Continuing from Touching Enlightenment; Finding Realization in the Body . . .
Within Indian culture, the forest was considered the ideal place for spiritual practice because, in the forest, there are no rules and there are no presiding authorities. The only authority is the chaos of the forest itself. The only rule is what awaits there for each practitioner, uniquely, to discover. Memories of the past and plans for the future, the psychic infrastructure of civilization, do not apply: they have no bearing and they have no footing. The forest is about something else. In the forest, there is only the ever-present possibility of events, encounters, and insights that emerge directly from reality itself, pure and unpolluted by human wants, expectations, and attitudes. Uniquely in the forest, the most radical of all human journeys can take place, one which brings us into direct contact with primordial being. Generally, the greatest saints of Buddhist tradition both in India and in larger Asia were products, so to speak, of the forest; fed up with the limitations of the town-and-village culture of institutionalized Buddhism, inspired by those who had gone before, they disappeared into the forest for years, decades, or even for life.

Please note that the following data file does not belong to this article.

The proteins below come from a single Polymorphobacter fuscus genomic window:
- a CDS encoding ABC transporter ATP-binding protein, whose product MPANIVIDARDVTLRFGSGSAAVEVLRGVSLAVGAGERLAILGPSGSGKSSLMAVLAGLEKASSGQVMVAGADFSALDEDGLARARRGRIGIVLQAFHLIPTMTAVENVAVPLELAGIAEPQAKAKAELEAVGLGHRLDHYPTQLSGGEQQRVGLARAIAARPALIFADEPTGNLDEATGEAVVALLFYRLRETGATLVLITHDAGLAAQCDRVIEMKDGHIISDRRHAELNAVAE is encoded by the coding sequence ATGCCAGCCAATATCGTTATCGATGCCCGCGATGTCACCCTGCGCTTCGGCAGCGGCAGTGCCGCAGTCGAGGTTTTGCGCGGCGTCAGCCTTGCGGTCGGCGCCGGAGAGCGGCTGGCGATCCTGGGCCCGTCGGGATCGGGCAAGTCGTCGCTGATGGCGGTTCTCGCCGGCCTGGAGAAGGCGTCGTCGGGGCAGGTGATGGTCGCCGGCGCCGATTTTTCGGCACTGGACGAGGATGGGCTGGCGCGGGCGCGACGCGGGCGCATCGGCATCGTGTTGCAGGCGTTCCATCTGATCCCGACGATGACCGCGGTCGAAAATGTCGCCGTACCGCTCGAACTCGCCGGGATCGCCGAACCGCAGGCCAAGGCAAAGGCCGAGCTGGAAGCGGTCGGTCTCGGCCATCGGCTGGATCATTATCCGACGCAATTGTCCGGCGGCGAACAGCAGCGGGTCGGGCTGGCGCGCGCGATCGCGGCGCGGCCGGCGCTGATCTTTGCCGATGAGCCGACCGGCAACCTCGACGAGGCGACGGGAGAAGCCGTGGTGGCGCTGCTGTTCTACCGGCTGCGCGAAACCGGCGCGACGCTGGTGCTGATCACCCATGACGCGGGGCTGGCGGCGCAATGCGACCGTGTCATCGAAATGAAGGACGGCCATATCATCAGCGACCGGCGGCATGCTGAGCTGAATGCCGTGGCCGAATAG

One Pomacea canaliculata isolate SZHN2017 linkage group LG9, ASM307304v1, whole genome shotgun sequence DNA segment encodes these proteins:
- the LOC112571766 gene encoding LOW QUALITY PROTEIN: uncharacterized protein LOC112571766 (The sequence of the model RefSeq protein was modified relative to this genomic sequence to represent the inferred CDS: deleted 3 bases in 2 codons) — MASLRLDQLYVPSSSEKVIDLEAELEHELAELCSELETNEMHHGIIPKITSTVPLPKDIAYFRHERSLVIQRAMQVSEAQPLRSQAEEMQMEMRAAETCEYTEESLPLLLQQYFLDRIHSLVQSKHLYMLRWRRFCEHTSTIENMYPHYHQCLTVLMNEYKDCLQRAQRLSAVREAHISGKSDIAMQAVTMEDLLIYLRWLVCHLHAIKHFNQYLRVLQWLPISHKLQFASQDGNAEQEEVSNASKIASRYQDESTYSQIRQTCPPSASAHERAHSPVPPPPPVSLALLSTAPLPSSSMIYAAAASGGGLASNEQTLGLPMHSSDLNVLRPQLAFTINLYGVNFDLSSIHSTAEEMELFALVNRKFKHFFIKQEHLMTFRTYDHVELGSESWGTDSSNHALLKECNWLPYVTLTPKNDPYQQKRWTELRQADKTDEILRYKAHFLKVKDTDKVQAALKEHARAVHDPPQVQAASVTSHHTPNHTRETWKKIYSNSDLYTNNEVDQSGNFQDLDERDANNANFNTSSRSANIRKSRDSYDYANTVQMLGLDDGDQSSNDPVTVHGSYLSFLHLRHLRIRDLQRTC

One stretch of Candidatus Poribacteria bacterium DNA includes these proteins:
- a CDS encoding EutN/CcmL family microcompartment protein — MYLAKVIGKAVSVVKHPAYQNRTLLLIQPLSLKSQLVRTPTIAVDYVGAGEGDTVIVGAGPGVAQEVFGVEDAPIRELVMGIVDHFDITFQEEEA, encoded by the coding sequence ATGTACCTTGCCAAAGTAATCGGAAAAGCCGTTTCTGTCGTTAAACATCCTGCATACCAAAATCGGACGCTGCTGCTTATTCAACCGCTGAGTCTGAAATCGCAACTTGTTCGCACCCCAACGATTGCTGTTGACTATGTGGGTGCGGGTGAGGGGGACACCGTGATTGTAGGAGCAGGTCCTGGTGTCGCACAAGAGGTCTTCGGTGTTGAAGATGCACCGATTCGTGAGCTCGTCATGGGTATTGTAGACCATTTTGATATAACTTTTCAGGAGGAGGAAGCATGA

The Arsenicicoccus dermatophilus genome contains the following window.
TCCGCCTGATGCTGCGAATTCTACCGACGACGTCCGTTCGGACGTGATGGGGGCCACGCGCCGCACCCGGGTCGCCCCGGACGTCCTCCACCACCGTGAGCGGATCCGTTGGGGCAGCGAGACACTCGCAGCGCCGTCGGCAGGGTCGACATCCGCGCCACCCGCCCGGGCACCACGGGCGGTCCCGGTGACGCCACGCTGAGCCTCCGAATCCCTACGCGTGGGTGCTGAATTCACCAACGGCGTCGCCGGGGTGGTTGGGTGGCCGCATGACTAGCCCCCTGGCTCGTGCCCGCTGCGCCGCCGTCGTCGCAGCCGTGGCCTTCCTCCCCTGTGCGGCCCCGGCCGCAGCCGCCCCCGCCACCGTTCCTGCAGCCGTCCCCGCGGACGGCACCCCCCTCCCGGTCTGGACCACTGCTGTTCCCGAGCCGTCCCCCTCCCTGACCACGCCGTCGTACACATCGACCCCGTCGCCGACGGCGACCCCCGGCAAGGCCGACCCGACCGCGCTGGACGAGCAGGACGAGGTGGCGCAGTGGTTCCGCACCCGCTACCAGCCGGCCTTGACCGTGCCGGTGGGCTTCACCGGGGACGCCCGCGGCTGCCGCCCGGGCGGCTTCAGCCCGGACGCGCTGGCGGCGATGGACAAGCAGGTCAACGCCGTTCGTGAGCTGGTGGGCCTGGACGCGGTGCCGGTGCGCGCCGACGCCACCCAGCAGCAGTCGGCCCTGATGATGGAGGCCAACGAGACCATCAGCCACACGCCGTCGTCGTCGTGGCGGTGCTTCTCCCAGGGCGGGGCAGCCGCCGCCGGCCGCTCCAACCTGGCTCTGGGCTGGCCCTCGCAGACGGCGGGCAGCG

To be continued . . .
Ryoanji Temple Moss Image Seamus Berkeley